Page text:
Letters

Letters 10-20-2014

Doctor Dan? After several email conversations with Rep. Benishek, he has confirmed that he doesn’t have a clue of what he does. Here’s why...

In Favor Of Our Parks [Traverse] City Proposal 1 is a creative way to improve our city parks without using our tax dollars. By using a small portion of our oil and gas royalties from the Brown Bridge Trust Fund, our parks can be improved for our children and grandchildren.

From January 1970 Popular Mechanics: “Drastic climate changes will occur within the next 50 years if the use of fossil fuels keeps rising at current rates.” That warning comes from Eugene K. Peterson of the Department of the Interior’s Bureau of Land Management.

Newcomers Might Leave: Recently we had guests from India who came over as students with the plan to stay in America. He has a master’s degree in engineering and she is doing her residency in Chicago and plans to specialize in oncology. They talked very candidly about American politics and said that after observing...

Someone Is You: On Sept 21, I joined the 400,000 who took to the streets of New York in the People’s Climate March, followed by a UN Climate Summit and many speeches. On October 13, the Pentagon issued a report calling climate change a significant threat to national security requiring immediate action. How do we move from marches, speeches and reports to meaningful work on this problem? In NYC I read a sign with a simple answer...

Necessary To Pay: Last fall, Grand Traverse voters authorized a new tax to fix roads. It is good, it is necessary.

The Real Reasons for Wolf Hunt: I have really been surprised that no one has been commenting on the true reason for the wolf hunt. All this effort has not been expended so 23 wolves can be killed each year. Instead this manufactured controversy about the wolf hunt has been very carefully crafted to get Proposal 14-2 passed.

Home · Articles · News · Letters · Letters 9/14/09
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Letters 9/14/09

- September 14th, 2009
Letters 9/14/09
Personal experiences
There is another Traverse City woman with my name who occasionally writes letters to the editor. I’d like to clarify my own viewpoint on health care.
Because of my many years of legal work with people who are suffering and sometimes dying in misery due to growing problems with the health care industry, I do favor responsible reform.
Just like you, I am also personally sensitive to these issues along with millions of others. A few examples from my own experience:
• My mother was diagnosed with cancer in the 1980s and was without the benefit of hospice because she was uninsured at the time; this period was perhaps the biggest nightmare of my life. It was a grueling experience caring for her at home without help while raising two young daughters on my own. We managed, of course, because we had to and we shared her passing together with my disabled sister in a peaceful and loving way, but only after a great deal of incredible pain, hardship and financial sacrifice that by comparison to those with insurance would be totally unbelievable;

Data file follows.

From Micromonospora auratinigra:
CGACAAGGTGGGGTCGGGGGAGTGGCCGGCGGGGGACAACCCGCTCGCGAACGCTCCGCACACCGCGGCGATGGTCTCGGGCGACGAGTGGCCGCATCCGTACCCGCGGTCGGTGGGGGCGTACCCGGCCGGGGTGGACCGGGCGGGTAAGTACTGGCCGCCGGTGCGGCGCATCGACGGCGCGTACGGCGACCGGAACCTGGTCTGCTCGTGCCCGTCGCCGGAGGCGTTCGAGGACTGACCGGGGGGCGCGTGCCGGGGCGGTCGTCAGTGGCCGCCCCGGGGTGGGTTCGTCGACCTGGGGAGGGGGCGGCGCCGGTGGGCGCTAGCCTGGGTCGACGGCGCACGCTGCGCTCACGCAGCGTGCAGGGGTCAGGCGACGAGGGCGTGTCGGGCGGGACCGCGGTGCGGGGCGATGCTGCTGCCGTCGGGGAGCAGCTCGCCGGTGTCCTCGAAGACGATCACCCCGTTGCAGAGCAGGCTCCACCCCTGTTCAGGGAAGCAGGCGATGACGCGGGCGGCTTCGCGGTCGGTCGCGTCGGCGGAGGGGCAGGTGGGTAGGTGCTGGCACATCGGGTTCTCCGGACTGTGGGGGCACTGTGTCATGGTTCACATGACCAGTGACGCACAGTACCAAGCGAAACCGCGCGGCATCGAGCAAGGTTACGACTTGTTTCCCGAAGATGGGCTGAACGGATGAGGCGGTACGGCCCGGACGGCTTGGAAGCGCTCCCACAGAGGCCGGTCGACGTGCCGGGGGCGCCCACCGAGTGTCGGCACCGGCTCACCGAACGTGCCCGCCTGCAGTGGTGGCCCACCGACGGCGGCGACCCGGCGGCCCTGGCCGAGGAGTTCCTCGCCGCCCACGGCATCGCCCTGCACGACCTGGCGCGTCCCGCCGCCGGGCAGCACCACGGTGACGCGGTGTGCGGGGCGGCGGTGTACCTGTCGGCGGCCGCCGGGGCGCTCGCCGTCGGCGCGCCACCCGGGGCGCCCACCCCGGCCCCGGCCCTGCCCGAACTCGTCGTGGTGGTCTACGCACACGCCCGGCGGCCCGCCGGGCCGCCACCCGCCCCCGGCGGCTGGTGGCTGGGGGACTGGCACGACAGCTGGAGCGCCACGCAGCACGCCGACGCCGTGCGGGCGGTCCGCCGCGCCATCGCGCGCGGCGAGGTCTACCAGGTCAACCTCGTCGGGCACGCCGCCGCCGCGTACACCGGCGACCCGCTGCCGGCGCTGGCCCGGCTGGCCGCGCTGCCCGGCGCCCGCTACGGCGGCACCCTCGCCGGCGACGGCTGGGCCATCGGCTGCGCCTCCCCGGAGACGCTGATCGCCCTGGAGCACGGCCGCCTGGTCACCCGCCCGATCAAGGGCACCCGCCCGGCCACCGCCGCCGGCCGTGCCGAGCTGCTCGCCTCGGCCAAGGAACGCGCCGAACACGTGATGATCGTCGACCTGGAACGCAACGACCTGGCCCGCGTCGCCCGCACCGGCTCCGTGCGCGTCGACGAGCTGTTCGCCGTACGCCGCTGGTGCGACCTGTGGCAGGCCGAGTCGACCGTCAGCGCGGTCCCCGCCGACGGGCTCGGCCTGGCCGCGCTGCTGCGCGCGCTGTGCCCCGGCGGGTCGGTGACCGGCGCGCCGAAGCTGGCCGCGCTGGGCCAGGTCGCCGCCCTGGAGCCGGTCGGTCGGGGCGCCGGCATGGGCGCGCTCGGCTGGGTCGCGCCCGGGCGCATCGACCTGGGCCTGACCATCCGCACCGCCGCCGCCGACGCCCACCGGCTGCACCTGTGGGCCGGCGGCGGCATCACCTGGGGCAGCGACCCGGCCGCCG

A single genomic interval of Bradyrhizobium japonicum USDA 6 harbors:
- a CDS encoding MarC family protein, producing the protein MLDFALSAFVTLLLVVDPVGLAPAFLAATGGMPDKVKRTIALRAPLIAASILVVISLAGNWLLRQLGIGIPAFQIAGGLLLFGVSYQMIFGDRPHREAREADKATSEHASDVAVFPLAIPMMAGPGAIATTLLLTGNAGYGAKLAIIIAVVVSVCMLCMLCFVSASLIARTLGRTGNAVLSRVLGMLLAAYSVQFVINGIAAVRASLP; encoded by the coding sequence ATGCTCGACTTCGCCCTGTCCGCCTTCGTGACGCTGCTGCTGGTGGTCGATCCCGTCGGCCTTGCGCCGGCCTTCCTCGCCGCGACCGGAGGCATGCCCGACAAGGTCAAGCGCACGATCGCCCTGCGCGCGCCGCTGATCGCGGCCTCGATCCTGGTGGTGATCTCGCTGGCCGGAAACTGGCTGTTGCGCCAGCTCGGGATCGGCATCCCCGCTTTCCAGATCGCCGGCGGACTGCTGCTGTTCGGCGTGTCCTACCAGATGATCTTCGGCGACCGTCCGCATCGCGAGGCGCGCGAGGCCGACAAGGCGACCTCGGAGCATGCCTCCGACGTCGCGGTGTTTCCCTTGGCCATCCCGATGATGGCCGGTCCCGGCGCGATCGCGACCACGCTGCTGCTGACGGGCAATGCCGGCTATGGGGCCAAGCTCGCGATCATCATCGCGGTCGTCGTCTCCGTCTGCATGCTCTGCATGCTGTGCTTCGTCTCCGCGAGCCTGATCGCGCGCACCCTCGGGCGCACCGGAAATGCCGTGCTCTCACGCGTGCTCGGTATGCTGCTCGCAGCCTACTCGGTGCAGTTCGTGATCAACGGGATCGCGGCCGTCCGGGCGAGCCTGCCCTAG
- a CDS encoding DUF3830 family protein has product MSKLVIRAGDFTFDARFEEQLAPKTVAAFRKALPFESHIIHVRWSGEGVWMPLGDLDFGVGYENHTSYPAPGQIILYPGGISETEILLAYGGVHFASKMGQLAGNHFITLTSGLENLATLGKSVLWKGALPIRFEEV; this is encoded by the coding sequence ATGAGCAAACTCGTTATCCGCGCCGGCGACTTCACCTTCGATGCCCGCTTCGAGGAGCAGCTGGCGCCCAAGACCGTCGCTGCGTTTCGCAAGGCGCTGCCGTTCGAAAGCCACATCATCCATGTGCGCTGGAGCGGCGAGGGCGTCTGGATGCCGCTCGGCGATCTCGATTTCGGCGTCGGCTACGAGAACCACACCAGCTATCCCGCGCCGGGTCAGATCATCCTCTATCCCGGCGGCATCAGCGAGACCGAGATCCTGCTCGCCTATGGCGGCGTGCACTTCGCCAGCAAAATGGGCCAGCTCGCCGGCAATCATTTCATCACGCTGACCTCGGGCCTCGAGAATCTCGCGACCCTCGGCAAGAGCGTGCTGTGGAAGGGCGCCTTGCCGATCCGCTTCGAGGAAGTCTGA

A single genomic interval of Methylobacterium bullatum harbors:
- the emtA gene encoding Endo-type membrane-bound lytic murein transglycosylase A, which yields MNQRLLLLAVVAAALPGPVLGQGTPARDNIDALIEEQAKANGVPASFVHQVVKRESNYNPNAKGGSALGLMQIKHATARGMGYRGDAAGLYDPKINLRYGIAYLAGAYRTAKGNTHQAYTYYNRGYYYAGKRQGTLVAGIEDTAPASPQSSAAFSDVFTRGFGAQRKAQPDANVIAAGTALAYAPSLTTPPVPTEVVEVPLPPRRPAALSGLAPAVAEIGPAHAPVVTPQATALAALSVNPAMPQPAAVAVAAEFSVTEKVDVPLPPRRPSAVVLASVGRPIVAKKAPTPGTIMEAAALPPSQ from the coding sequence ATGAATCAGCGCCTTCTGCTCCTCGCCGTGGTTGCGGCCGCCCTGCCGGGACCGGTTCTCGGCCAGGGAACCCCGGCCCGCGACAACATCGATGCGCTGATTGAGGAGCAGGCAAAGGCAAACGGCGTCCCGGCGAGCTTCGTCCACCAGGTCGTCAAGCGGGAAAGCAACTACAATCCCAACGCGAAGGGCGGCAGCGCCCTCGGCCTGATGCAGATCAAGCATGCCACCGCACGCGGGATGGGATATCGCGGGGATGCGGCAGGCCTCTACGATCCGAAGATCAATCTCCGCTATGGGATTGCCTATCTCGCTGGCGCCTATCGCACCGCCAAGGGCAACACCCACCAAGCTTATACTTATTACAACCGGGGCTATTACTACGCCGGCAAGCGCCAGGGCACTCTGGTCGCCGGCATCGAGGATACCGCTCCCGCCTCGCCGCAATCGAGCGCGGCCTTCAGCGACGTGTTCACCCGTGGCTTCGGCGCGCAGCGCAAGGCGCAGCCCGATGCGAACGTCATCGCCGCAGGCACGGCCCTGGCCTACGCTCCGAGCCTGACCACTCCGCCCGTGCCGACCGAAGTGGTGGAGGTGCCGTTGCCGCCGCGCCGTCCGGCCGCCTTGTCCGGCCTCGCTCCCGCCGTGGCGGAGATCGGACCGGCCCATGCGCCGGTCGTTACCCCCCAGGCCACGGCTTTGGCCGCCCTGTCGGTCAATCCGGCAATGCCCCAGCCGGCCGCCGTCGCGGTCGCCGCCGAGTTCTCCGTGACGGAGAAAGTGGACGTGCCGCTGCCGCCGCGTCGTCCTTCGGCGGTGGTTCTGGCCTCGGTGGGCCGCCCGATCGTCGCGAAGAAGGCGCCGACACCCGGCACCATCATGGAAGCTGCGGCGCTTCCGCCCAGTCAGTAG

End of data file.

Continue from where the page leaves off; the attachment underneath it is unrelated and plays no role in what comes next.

• My father, 85-years-old, is nicely insured under Medicare (a government program) and insurance supplements he purchased. He receives tremendously generous hospice care when he needs it and continues to enjoy life. His 95-year-old sister receives similar benefits. It’s a very nice situation as they share a family home together and are able to get by with visiting nurses at a great savings to their insurers over institutional care;
• My brother was a college student when he encountered his first significant health problems related to an injury which lingered past the time he was covered under our parent’s insurance. The interruption in the continuity of his care led to much larger health problems that were difficult to overcome; he died in his ‘30s.
I believe Americans have good hearts and souls; we will find our way through the current difficult issues and times ... and we will be better off for having taken the time to work it all out together.
The Kaiser Family Foundation has developed an online tool to help explain the differences between competing pieces of proposed legislation related to health care reform.
The link to this resource is: http://www.kff.org/healthreform/sidebyside.cfm
A link to global statistical health information shows that U.S. citizens are paying more than twice as much for health care: http://www.who.int/whosis/whostat/2009/en/index.html
Our future is ours to create as a people. Let’s do it.

Sharon Neumann • TC

Fear & single-payer plan